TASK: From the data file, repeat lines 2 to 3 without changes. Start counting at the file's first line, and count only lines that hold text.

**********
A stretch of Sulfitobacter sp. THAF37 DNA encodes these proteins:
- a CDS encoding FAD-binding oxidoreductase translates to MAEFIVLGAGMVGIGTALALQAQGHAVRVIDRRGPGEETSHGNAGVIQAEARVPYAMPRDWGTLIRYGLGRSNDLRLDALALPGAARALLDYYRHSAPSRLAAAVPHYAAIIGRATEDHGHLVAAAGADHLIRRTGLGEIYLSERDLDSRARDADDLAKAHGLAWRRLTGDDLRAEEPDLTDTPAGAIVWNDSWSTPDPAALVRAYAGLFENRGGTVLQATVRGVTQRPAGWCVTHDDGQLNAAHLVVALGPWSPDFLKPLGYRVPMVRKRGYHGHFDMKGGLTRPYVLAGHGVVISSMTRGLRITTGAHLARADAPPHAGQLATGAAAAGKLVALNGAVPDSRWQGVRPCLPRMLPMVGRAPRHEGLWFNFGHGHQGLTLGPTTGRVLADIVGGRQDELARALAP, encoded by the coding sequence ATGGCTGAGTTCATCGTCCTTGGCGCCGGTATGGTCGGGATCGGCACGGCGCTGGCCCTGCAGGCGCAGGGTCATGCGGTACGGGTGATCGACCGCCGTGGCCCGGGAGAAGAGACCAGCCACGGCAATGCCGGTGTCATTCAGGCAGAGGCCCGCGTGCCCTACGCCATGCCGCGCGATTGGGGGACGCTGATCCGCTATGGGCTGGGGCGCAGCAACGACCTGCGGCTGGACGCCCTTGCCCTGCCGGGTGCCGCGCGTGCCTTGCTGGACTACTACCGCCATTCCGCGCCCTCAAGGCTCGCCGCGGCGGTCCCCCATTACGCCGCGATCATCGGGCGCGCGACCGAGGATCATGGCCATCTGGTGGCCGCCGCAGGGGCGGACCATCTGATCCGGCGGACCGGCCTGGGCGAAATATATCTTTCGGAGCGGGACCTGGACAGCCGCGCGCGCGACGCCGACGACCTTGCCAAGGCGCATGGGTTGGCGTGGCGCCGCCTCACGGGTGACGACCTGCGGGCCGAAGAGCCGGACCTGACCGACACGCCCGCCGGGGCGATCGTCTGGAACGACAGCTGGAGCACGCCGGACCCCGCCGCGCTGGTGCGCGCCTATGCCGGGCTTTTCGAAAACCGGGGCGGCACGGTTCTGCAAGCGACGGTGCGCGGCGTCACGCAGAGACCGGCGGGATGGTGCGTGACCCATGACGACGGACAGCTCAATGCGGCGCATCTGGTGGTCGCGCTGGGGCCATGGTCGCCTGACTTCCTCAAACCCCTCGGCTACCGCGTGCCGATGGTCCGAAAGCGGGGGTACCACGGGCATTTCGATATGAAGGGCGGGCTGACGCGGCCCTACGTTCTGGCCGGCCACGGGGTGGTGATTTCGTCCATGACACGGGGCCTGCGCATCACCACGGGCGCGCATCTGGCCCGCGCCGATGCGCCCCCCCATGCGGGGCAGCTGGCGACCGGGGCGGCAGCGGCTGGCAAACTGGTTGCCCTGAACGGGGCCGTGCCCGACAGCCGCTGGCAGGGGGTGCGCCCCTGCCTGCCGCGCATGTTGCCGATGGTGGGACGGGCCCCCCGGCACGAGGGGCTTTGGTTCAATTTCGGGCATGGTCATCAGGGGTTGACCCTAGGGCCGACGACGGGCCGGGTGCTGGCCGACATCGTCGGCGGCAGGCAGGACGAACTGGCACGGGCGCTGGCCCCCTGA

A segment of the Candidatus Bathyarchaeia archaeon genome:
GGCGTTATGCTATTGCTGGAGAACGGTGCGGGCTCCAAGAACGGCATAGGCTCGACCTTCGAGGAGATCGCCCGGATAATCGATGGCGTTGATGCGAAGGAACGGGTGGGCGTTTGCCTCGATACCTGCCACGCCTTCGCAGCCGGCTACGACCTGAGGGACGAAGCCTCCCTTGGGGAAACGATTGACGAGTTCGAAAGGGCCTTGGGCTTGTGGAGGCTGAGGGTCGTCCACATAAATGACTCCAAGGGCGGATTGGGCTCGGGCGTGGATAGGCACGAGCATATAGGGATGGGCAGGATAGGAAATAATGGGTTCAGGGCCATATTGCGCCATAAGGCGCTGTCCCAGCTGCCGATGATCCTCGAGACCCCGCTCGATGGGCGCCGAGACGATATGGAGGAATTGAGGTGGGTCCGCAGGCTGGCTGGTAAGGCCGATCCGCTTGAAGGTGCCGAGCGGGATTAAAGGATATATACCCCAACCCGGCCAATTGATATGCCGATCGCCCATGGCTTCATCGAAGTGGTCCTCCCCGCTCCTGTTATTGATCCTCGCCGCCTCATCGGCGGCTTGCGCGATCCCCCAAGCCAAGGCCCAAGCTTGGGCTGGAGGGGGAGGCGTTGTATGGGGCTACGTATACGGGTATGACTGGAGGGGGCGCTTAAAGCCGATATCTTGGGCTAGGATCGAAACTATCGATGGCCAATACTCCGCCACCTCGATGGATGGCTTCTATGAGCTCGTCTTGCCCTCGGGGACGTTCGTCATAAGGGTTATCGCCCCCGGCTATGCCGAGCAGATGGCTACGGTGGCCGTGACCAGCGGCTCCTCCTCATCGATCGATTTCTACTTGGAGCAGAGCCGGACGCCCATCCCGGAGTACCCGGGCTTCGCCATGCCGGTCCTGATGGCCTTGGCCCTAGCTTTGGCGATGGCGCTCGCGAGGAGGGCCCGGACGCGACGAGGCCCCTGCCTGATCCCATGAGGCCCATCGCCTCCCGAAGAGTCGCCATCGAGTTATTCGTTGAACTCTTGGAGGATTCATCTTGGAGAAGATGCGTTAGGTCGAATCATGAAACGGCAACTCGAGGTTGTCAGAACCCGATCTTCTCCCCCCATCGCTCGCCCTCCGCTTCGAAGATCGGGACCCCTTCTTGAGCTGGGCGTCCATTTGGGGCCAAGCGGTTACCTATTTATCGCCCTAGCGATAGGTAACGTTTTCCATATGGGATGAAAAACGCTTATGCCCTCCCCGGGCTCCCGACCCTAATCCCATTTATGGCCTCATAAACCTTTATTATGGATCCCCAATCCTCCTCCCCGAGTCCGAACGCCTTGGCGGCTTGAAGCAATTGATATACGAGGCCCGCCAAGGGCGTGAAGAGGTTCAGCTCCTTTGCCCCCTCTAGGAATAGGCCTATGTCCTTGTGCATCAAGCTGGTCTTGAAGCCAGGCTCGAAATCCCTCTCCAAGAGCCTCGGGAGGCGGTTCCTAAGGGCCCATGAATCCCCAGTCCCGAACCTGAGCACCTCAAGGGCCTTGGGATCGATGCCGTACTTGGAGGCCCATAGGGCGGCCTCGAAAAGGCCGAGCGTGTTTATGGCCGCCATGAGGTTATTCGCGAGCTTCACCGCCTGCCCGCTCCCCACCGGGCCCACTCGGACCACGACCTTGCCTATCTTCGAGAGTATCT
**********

- a CDS encoding FAD-binding oxidoreductase translates to MAEFIVLGAGMVGIGTALALQAQGHAVRVIDRRGPGEETSHGNAGVIQAEARVPYAMPRDWGTLIRYGLGRSNDLRLDALALPGAARALLDYYRHSAPSRLAAAVPHYAAIIGRATEDHGHLVAAAGADHLIRRTGLGEIYLSERDLDSRARDADDLAKAHGLAWRRLTGDDLRAEEPDLTDTPAGAIVWNDSWSTPDPAALVRAYAGLFENRGGTVLQATVRGVTQRPAGWCVTHDDGQLNAAHLVVALGPWSPDFLKPLGYRVPMVRKRGYHGHFDMKGGLTRPYVLAGHGVVISSMTRGLRITTGAHLARADAPPHAGQLATGAAAAGKLVALNGAVPDSRWQGVRPCLPRMLPMVGRAPRHEGLWFNFGHGHQGLTLGPTTGRVLADIVGGRQDELARALAP, encoded by the coding sequence ATGGCTGAGTTCATCGTCCTTGGCGCCGGTATGGTCGGGATCGGCACGGCGCTGGCCCTGCAGGCGCAGGGTCATGCGGTACGGGTGATCGACCGCCGTGGCCCGGGAGAAGAGACCAGCCACGGCAATGCCGGTGTCATTCAGGCAGAGGCCCGCGTGCCCTACGCCATGCCGCGCGATTGGGGGACGCTGATCCGCTATGGGCTGGGGCGCAGCAACGACCTGCGGCTGGACGCCCTTGCCCTGCCGGGTGCCGCGCGTGCCTTGCTGGACTACTACCGCCATTCCGCGCCCTCAAGGCTCGCCGCGGCGGTCCCCCATTACGCCGCGATCATCGGGCGCGCGACCGAGGATCATGGCCATCTGGTGGCCGCCGCAGGGGCGGACCATCTGATCCGGCGGACCGGCCTGGGCGAAATATATCTTTCGGAGCGGGACCTGGACAGCCGCGCGCGCGACGCCGACGACCTTGCCAAGGCGCATGGGTTGGCGTGGCGCCGCCTCACGGGTGACGACCTGCGGGCCGAAGAGCCGGACCTGACCGACACGCCCGCCGGGGCGATCGTCTGGAACGACAGCTGGAGCACGCCGGACCCCGCCGCGCTGGTGCGCGCCTATGCCGGGCTTTTCGAAAACCGGGGCGGCACGGTTCTGCAAGCGACGGTGCGCGGCGTCACGCAGAGACCGGCGGGATGGTGCGTGACCCATGACGACGGACAGCTCAATGCGGCGCATCTGGTGGTCGCGCTGGGGCCATGGTCGCCTGACTTCCTCAAACCCCTCGGCTACCGCGTGCCGATGGTCCGAAAGCGGGGGTACCACGGGCATTTCGATATGAAGGGCGGGCTGACGCGGCCCTACGTTCTGGCCGGCCACGGGGTGGTGATTTCGTCCATGACACGGGGCCTGCGCATCACCACGGGCGCGCATCTGGCCCGCGCCGATGCGCCCCCCCATGCGGGGCAGCTGGCGACCGGGGCGGCAGCGGCTGGCAAACTGGTTGCCCTGAACGGGGCCGTGCCCGACAGCCGCTGGCAGGGGGTGCGCCCCTGCCTGCCGCGCATGTTGCCGATGGTGGGACGGGCCCCCCGGCACGAGGGGCTTTGGTTCAATTTCGGGCATGGTCATCAGGGGTTGACCCTAGGGCCGACGACGGGCCGGGTGCTGGCCGACATCGTCGGCGGCAGGCAGGACGAACTGGCACGGGCGCTGGCCCCCTGA

A segment of the Candidatus Bathyarchaeia archaeon genome: